The Door Opening Procedure: A Security Professional's Perspective
Updated: Jan 28
Opening a vehicle door for someone can be seen as a polite gesture, or in the case of a recent BBC article involving Meghan Markle, a sign of a privileged life. But for the security professional (e.g bodyguard, minder), it’s an important procedure implemented to safeguard their client during a stage when they are most vulnerable .
Every time a client is outside of a hardened structure (in this case a vehicle), they are exposed to additional threats. Every step of the door opening procedure is usually discussed and rehearsed at security team level prior to executing an operation. In other words, carrying out their client’s itinerary. The goal is to have their client embus/debus as efficiently as possible in order to move them to their next point of safety: the venue itself or back into their vehicle.
When arriving at a venue, the driver will position the vehicle with the rear passenger door (or wherever the client is sitting) directly inline -or as close to as possible- with the main entrance of the building in order to move their client as efficiently as possible into a place of safety. When the vehicle is static, the personal protection officer (PPO) will confirm their client has everything with them they will need (in order to avoid being re-exposed to vulnerabilities) and then exit the vehicle and move to their clients door.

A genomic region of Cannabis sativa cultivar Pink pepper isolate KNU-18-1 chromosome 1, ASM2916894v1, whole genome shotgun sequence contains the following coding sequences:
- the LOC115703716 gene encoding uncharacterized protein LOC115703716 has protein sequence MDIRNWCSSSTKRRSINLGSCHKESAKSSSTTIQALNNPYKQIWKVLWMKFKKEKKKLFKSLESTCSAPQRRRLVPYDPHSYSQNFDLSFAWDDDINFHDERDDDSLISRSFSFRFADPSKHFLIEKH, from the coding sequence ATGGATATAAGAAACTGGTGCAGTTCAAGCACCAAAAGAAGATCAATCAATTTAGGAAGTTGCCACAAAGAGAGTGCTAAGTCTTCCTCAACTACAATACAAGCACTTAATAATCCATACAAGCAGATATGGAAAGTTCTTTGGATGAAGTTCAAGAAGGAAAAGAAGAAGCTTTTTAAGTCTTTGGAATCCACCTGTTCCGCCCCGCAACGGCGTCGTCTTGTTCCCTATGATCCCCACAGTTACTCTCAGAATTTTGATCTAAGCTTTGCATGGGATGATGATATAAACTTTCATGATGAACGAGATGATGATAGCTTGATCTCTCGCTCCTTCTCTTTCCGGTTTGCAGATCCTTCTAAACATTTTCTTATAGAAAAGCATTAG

When alighting from the vehicle, the remaining security detail is scanning the area for potential dangers. If a threat exists, the client will remain seated until given the “all clear”. The PPO will then open the door (crack the seal) for the client but position themselves in a manner that covers the clients body as much as possible until they have successfully exited the vehicle. During this process, if anything were to happen, the PPO will keep maximum body coverage on their principle, push them back into the vehicle and lay on top of them until the vehicle can exit the target area.
The security team must act as a cohesive unit in order to offer the greatest level of protection to their principle. Everything must be planned to the smallest detail to eliminate scope for error. The principle is usually instructed not to open their own doors. This ensures that everyone in the security team is ready for the next stage of the procedure.
During my time in the high threat protection circuit, holding the door for my client was especially important because the vehicles were armored. The doors on an armored vehicle are heavy and if parked on uneven ground, the scope for losing a finger or trapping a foot was high (not to mention the embarrassment factor for the client and security team if there was a mishap.
So in the case of this Royal family member, to some it’s no big deal, but to the security team, it could be a very dangerous situation.
Perspective is everything.
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